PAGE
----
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Gen Z retailer SHEIN eyes 2022 U.S. IPO, in what may be the first big Chinese firm to list in the U.S. since last summer

January 25, 2022, 8:32 PM UTC

SHEIN, the fast fashion e-retailer based in China, is rekindling plans for an initial public offering in New York later this year, according to Reuters.

CEO Chris Xu, a Chinese citizen, is considering obtaining Singaporean citizenship in a bid to help smooth the IPO process, says the same report, which cites two people familiar with the matter. Last year, Chinese regulators enacted a series of stringent laws targeting homegrown firms listing overseas, citing national security.

In response, a company spokesperson told Fortune that SHEIN has no IPO plans in the works, and that neither Xu “nor other executives have applied for Singaporean citizenship.” The company hasn’t publicly filed any IPO paperwork.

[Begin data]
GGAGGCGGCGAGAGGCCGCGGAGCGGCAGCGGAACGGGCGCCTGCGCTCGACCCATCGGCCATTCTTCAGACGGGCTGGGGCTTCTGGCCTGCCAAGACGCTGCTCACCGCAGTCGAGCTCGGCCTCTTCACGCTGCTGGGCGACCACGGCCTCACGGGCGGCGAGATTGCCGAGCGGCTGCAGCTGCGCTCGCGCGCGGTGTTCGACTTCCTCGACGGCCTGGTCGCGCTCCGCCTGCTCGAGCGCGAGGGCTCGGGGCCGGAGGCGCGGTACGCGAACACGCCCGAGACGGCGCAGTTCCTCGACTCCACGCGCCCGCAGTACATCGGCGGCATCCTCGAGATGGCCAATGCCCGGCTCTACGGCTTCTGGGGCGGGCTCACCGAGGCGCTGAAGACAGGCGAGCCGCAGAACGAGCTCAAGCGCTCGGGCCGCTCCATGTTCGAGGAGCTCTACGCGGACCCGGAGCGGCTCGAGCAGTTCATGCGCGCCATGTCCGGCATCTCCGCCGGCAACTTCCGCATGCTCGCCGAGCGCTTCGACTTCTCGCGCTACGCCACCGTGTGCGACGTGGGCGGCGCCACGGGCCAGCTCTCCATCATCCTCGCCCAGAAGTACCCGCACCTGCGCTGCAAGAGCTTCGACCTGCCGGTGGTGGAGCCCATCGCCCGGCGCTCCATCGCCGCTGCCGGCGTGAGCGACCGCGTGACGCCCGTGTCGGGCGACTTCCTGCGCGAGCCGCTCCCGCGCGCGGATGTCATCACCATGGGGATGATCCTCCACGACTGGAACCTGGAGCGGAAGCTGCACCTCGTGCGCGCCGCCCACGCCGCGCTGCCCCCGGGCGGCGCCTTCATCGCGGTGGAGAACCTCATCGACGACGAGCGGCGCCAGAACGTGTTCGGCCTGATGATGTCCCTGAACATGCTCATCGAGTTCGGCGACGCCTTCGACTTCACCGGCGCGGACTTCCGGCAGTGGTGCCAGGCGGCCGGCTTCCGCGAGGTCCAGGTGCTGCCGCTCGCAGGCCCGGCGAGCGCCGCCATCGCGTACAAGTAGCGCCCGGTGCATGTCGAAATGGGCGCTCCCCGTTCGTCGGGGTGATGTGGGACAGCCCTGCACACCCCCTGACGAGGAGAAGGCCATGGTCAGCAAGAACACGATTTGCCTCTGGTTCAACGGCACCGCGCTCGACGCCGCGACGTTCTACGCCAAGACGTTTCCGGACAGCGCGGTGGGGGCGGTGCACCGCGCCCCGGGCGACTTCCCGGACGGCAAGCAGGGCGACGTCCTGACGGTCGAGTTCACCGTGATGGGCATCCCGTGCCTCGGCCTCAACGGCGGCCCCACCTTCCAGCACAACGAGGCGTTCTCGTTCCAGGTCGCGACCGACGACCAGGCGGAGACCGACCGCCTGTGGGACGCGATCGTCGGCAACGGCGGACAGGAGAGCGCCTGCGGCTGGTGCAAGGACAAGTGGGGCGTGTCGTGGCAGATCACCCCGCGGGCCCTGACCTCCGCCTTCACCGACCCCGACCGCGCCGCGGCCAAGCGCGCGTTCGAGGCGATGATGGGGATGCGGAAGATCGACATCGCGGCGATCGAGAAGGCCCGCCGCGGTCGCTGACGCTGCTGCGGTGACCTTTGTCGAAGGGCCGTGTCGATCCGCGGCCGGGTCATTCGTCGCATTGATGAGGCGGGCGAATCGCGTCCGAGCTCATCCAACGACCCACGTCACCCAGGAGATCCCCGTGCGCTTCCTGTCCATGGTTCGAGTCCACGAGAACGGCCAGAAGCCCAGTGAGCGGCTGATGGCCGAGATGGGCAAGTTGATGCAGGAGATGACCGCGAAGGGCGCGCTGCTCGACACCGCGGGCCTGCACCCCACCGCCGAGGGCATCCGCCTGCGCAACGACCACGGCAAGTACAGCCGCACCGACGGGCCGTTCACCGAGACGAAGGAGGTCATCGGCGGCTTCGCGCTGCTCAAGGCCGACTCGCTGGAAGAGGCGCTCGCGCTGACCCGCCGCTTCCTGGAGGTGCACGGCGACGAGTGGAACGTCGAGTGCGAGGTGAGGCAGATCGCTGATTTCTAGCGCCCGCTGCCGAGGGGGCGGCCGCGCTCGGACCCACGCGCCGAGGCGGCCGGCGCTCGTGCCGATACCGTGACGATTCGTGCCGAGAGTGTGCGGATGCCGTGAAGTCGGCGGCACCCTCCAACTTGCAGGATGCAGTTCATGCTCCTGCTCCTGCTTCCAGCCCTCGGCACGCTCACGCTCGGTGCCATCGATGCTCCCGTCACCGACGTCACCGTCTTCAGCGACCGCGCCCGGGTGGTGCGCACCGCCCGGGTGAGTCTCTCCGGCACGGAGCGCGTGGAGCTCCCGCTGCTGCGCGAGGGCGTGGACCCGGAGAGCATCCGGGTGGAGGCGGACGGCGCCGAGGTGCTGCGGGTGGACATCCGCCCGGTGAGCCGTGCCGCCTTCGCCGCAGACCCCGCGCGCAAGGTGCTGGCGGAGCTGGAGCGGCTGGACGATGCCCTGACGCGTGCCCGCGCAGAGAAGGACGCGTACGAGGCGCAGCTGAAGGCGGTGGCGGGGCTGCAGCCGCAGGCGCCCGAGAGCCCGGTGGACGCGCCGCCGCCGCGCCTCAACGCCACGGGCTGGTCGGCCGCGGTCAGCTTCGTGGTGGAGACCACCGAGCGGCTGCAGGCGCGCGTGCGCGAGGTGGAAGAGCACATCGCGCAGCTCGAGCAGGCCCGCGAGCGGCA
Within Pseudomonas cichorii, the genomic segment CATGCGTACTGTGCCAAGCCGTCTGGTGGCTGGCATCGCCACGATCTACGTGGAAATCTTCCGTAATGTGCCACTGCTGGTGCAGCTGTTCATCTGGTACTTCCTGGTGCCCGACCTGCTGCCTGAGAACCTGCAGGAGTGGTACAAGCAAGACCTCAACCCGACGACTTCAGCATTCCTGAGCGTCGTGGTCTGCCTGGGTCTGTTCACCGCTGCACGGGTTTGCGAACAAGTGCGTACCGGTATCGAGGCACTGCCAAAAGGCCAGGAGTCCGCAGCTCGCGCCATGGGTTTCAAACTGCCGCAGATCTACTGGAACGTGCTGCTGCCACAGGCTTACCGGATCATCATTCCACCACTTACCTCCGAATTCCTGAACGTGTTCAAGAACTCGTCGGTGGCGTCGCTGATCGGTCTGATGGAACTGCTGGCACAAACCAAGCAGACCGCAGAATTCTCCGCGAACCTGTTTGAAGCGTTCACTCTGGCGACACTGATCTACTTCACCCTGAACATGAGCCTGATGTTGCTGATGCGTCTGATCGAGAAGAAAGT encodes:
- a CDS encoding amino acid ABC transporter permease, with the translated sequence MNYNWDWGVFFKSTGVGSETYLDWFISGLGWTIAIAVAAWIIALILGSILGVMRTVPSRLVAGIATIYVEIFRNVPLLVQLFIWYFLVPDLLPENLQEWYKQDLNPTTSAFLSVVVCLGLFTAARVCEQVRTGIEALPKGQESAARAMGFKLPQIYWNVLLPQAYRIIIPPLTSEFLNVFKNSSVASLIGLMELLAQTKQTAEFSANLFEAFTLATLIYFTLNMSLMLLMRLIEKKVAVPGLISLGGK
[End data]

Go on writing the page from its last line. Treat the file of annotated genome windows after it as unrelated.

Should SHEIN successfully debut a U.S. listing, it would be the first major Chinese firm to do so since last summer, when China began implementing tougher rules for listing abroad. But any IPO plans that the fast-growing company holds could still fall through given the tight scrutiny—from both Chinese and U.S. regulators—placed on China-based companies eyeing a New York listing.

Founded in 2008 by Xu—who started his entrepreneurial career selling wedding dresses—SHEIN changed its strategy around 2015 to target international shoppers. The plan worked: The e-retailer now ships to customers in 150 countries, with the U.S. its top market, followed by other western countries and the Middle East.